And so is the Congressional circus that will begin playing out on television beginning tomorrow.

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Note to readers: yes, it’s been quite a while since I posted.  All I can say is that it’s a challenge just keeping up with the depths of deception and misdirection being thrown around these days, much less trying to synthesize it into commentary.  Thanks to those who’ve inquired about the extended absence.  Several times I’ve started to post, then thought better of it.  I can’t promise this post marks a return to regular writing.  It was born of a sense we may be reaching a crescendo in the near future.  Pray and speak out accordingly.

Burn it down

Here’s hoping all the veils will shortly be removed:

Today, at the request and recommendation of the Attorney General of the United States, President Donald J. Trump directed the intelligence community to quickly and fully cooperate with the Attorney General’s investigation into surveillance activities during the 2016 Presidential election.

The Attorney General has also been delegated full and complete authority to declassify information pertaining to this investigation, in accordance with the long-established standards for handling classified information.

There is enough information already in the public domain to indicate that full disclosure will be highly damning to the previous administration and its would-be successor (Her Hillariness).  It’s time to stop the drip-drip-drip and let the dam burst.  Americans need to be confronted with how much their own government has been weaponized against their interests and intentions.

May justice then follow swiftly and surely, not only for the individuals involved, but for the alphabet-soup-apparatus that allowed them to plot in the shadows against those they are supposed to serve.

Some vital perspective

In an online forum, a professor asks where to place Trump on a list of world leaders.  Most likely blinded by Trump derangement syndrome, the professor concludes Trump comes in ahead of Stalin.  Another forum participant has a better analysis:

Professor ZZZ asks: “[W]here [would] you put Trump?”

No new, major land war(s) in Asia—so Trump is ahead of LBJ.

No missile crisis risking an exchange of nuclear weapons with a superpower—so Trump is ahead of JFK.

No wars of national conquest—so Trump is ahead of Polk (Texas) and McKinley (Philippines, Cuba).

No move to war after foreign power made full, reasonable efforts to amicably settle reasons for dispute—so Trump is ahead of Madison (War of 1812). Under Madison, we burned down the capital of British North America (York/Toronto), and they returned the favor in Washington. So Trump beats Madison.

No wars against native American tribes—so Trump is ahead of [fill in the blank—many such presidents could be listed here].

No wars based on poor intelligence or to prop up foreign absolute monarchies—so Trump is ahead of both Bush I and Bush II.

Trump has not interned 100,000s of US citizens based on race—so Trump is ahead of FDR.

Trump has not allowed a U.S. state or territory to go into civil war and then allow its government to be hijacked by the brigands who engineered the civil war—so Trump is ahead of Buchanan (Bleeding Kansas).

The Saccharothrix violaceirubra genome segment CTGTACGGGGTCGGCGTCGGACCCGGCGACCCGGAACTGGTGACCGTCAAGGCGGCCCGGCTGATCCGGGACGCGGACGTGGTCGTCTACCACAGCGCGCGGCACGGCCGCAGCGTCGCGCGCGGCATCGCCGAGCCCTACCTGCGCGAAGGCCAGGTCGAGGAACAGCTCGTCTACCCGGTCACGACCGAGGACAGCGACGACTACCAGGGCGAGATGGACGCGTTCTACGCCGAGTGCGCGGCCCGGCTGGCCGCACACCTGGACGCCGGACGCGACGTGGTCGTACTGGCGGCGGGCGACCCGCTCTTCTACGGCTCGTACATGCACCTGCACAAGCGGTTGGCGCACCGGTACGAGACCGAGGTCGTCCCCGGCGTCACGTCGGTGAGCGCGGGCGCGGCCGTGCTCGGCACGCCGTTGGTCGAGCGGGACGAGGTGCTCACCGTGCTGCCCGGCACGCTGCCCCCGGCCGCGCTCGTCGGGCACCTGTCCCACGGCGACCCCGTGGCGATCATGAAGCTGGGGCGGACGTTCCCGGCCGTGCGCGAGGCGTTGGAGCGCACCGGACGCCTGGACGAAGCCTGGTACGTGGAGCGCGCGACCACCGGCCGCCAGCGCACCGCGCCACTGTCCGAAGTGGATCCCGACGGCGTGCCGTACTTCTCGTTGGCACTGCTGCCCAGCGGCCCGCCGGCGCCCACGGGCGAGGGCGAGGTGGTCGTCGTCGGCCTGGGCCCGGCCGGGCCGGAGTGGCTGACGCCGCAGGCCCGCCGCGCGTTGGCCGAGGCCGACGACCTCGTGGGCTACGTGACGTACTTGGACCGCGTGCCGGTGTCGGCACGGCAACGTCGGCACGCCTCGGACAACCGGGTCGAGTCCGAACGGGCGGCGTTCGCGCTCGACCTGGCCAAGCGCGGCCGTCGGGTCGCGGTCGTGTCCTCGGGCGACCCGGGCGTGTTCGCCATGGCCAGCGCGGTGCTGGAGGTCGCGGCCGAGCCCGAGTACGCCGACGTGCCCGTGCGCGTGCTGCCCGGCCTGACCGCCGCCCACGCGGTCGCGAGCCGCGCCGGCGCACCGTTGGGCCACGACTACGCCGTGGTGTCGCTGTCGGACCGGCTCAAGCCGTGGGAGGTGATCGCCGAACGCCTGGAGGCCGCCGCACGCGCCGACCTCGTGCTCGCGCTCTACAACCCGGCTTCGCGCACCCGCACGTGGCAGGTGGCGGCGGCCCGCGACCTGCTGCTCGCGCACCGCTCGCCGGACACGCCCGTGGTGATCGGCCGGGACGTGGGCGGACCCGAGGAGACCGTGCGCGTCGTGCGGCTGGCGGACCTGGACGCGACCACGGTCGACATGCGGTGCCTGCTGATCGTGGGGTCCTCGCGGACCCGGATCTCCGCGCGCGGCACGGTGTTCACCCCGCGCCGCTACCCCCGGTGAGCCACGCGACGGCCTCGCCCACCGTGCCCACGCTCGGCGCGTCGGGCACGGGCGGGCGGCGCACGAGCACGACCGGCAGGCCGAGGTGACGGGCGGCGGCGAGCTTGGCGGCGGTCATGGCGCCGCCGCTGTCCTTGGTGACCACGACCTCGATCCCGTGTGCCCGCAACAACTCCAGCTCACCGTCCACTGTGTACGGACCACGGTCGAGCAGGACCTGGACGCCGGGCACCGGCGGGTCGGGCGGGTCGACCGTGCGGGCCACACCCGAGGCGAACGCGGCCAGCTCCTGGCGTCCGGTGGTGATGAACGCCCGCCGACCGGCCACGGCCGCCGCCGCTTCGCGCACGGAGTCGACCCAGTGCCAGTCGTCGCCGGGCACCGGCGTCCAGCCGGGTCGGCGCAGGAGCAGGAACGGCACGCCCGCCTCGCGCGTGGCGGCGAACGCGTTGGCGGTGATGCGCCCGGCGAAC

I still don’t know why President Clinton blew up an aspirin factory or why Secretary Clinton permitted NATO forces and materiel to blow up Libya—so Trump probably comes out ahead of both of them too.

Trump is ahead of Woodrow Wilson: World War I, and his resegregation of the federal civil service. I grant you that being ahead of Wilson is not saying much…but then, the nation survived Wilson, and no one today thinks of Wilson as having lowered the bar vis-a-vis future presidents. ((I do… he was more openly hostile to the Constitution than any president before him — Jemison)) Professor ZZZ seems to be worried about this. He wrote: “Having a POTUS so publicly awful along those lines lowers the horrible bar so dramatically that we will pay for years to come.” Really?—Will we pay for it in years to come, or is this just a shabby slippery slope-type argument? …

If words and pretty speeches are the measure of a president, then Trump comes up short. The question is whether that is the correct standard for measuring presidents in a dangerous world.

This is why knowing history is indispensable — it provides essential context within which to understand the present.  As for the last point in the quote, I remind those who gauge world leaders mainly by their oratory that Adolph Hitler was a rather gifted and mesmerizing speaker by all accounts.  For all his bluster and distracting patterns of speech, Trump has consistently pursued exactly what he promised to do during his campaigning.  In a world rightfully cynical about politicians who routinely fail to do that, this performance counts for a lot among his supporters.  It’s the key reason many voters are willing to overlook the baggage of Trump’s many personal shortcomings.  That our self-professed elites can’t understand that says more about them than it does Trump or his supporters.

A final thought: it appears Trump has survived one of the most nefarious political plots ever contrived against a president.  If that’s the case, and he successfully brings to public account the unelected bureaucracy that attempted it, his administration may well be remembered as one of the most consequential in our nation’s history.

(H/T: Instapundit)